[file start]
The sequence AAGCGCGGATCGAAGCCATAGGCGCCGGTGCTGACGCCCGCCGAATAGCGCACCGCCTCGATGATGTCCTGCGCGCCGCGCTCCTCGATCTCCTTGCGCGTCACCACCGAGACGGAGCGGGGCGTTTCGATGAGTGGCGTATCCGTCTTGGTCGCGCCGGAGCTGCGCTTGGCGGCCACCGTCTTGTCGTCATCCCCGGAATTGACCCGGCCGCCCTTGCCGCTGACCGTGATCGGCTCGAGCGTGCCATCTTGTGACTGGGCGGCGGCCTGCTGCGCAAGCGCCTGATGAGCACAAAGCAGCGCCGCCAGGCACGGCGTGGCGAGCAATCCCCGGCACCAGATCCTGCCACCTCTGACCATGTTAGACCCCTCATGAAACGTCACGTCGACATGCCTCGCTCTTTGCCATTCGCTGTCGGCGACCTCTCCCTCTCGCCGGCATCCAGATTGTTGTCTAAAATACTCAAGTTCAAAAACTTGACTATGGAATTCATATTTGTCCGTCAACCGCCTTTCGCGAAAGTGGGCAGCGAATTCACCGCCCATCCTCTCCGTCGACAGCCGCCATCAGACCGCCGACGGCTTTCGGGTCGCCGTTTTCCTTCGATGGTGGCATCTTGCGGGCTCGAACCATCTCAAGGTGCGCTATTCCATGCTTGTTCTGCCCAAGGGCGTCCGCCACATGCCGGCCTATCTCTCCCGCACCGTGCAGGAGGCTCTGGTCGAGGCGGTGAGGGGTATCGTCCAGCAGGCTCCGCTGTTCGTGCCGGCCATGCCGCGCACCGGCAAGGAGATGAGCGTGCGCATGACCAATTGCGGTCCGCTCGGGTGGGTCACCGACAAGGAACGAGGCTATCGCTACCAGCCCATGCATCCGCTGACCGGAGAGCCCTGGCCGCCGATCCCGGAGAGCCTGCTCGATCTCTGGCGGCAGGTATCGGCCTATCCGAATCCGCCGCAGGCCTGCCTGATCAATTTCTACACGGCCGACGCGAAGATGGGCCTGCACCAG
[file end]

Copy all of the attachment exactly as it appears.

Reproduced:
The sequence AAGCGCGGATCGAAGCCATAGGCGCCGGTGCTGACGCCCGCCGAATAGCGCACCGCCTCGATGATGTCCTGCGCGCCGCGCTCCTCGATCTCCTTGCGCGTCACCACCGAGACGGAGCGGGGCGTTTCGATGAGTGGCGTATCCGTCTTGGTCGCGCCGGAGCTGCGCTTGGCGGCCACCGTCTTGTCGTCATCCCCGGAATTGACCCGGCCGCCCTTGCCGCTGACCGTGATCGGCTCGAGCGTGCCATCTTGTGACTGGGCGGCGGCCTGCTGCGCAAGCGCCTGATGAGCACAAAGCAGCGCCGCCAGGCACGGCGTGGCGAGCAATCCCCGGCACCAGATCCTGCCACCTCTGACCATGTTAGACCCCTCATGAAACGTCACGTCGACATGCCTCGCTCTTTGCCATTCGCTGTCGGCGACCTCTCCCTCTCGCCGGCATCCAGATTGTTGTCTAAAATACTCAAGTTCAAAAACTTGACTATGGAATTCATATTTGTCCGTCAACCGCCTTTCGCGAAAGTGGGCAGCGAATTCACCGCCCATCCTCTCCGTCGACAGCCGCCATCAGACCGCCGACGGCTTTCGGGTCGCCGTTTTCCTTCGATGGTGGCATCTTGCGGGCTCGAACCATCTCAAGGTGCGCTATTCCATGCTTGTTCTGCCCAAGGGCGTCCGCCACATGCCGGCCTATCTCTCCCGCACCGTGCAGGAGGCTCTGGTCGAGGCGGTGAGGGGTATCGTCCAGCAGGCTCCGCTGTTCGTGCCGGCCATGCCGCGCACCGGCAAGGAGATGAGCGTGCGCATGACCAATTGCGGTCCGCTCGGGTGGGTCACCGACAAGGAACGAGGCTATCGCTACCAGCCCATGCATCCGCTGACCGGAGAGCCCTGGCCGCCGATCCCGGAGAGCCTGCTCGATCTCTGGCGGCAGGTATCGGCCTATCCGAATCCGCCGCAGGCCTGCCTGATCAATTTCTACACGGCCGACGCGAAGATGGGCCTGCACCAG